Published: Dec 25, 2012 06:00 PM
Modified: Dec 23, 2012 08:58 PM
APEX - Although Apex is still feeling the effects of a recovering economy, there are signs of improvement, according to a recently released audit report.
Construction has picked up slightly. The town issued 328 commercial and residential building permits between July 2011 and June 2012, adding $102 million in tax value.
That’s up from the previous year, when the town issued 251 building permits with a $74 million value.
Sales-tax revenue was up 21 percent, mainlydue to population growth, according to the audit. The town’s share of sales-tax receipts increased based on updated 2010 U.S. Census data.
Apex has a healthy reserves fund of $13.1 million. That amounts to about 43 percent of the year’s expenses and is more than the 25 percent the town tries to maintain in savings. The state requires municipalities keep at least 8 percent of their budget in reserves.
Last year, Apex had $12.6 million in savings.
“We paid down some of our debt, and our ending fund balance was up $1.2 million, which means we spent less than we expected,” said Mayor Keith Weatherly. “That’s very good news.”
The town’s total fund balance was $21.6 million.
Town Manager Bruce Radford said Apex saw increases in its general fund as well electric, water and sewer funds.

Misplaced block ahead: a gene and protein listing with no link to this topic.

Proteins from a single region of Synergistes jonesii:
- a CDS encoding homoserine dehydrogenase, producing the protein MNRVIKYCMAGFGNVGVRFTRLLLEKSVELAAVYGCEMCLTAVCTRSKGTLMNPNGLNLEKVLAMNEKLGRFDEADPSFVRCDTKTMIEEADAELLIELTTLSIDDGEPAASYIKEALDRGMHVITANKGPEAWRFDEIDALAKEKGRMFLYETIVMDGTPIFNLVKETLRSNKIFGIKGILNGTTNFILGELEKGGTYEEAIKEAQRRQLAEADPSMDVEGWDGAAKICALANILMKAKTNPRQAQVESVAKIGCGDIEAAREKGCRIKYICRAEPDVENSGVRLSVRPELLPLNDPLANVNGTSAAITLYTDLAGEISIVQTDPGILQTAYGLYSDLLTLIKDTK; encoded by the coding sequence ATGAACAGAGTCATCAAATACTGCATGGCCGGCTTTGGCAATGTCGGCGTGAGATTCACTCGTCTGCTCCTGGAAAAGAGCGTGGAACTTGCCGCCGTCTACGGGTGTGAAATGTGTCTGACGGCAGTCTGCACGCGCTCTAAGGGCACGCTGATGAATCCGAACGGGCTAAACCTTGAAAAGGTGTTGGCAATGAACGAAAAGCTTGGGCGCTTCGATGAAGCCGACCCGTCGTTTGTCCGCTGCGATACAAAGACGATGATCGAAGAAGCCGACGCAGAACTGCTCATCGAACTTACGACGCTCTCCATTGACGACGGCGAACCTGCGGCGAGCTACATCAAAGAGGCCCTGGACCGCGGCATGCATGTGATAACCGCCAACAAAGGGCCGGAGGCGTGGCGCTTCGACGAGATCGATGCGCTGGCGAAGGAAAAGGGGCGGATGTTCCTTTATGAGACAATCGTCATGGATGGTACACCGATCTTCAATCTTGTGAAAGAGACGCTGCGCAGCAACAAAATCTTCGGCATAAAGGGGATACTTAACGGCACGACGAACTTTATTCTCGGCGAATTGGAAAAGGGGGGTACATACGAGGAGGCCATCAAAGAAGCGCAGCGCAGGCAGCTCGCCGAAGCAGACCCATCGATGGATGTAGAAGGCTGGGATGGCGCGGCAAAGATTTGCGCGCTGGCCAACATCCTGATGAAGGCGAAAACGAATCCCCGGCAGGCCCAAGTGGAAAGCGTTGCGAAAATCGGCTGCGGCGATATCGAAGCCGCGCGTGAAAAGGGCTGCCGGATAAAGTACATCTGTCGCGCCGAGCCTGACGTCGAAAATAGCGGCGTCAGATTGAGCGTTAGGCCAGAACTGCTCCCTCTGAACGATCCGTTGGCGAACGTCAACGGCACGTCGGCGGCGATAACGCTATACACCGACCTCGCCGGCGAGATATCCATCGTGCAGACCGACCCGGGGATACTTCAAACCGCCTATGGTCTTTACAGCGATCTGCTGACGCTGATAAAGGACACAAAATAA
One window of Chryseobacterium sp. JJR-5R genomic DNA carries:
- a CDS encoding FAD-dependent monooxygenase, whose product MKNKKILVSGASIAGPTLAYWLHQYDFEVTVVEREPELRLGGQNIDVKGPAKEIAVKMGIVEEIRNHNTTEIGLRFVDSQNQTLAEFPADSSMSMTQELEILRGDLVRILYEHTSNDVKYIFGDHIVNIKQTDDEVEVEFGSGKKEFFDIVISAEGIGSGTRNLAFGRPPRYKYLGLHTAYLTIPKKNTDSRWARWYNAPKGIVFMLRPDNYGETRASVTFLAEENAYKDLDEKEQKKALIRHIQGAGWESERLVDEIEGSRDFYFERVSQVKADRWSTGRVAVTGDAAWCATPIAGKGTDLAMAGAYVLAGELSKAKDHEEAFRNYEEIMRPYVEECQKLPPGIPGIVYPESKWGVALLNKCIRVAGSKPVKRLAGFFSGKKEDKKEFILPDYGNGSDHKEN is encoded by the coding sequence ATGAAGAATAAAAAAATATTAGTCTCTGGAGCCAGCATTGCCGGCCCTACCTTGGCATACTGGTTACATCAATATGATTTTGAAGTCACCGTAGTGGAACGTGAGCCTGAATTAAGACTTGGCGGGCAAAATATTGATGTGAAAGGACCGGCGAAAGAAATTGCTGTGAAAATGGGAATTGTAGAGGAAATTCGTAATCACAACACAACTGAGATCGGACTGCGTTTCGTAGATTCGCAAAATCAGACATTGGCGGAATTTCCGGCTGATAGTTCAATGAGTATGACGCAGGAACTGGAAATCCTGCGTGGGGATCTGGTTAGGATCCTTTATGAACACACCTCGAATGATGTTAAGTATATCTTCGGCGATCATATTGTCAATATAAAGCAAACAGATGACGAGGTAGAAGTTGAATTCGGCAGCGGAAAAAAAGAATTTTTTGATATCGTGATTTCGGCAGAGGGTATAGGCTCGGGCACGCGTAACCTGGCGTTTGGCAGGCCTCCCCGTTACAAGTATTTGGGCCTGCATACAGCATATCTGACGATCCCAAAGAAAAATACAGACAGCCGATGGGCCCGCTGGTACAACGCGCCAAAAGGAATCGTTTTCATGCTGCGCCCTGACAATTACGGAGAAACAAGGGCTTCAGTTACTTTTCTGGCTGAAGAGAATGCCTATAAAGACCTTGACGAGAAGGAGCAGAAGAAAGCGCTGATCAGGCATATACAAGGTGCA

“We had an outstanding year,” Radford said. “All of our cash balances are up.” While the town saw gains in revenue, it also took on more debt – $44.9 million. The bulk of that will pay for the town’s share of a regional wastewater treatment plant. Construction of the Western Wake Water Reclamation Facility began in 2010 north of U.S. 1. The project, which will aid Cary, Apex, Holly Springs and Morrisville, is expected to be complete by 2014.
Apex will also take on more debt this coming year. By spring, the town plans to sell about $6 million in bonds to build the 160-acre Apex Nature Park off Barbecue Road.
The park will have athletic fields, a dog park, outdoor tennis or volleyball courts, playground, trails, an environmental education area, restrooms, amphitheater, classrooms and a Frisbee golf course.
To pay for the park, the town approved a 5-cent property tax increase in June and dedicated 1 cent of that to repay the bonds.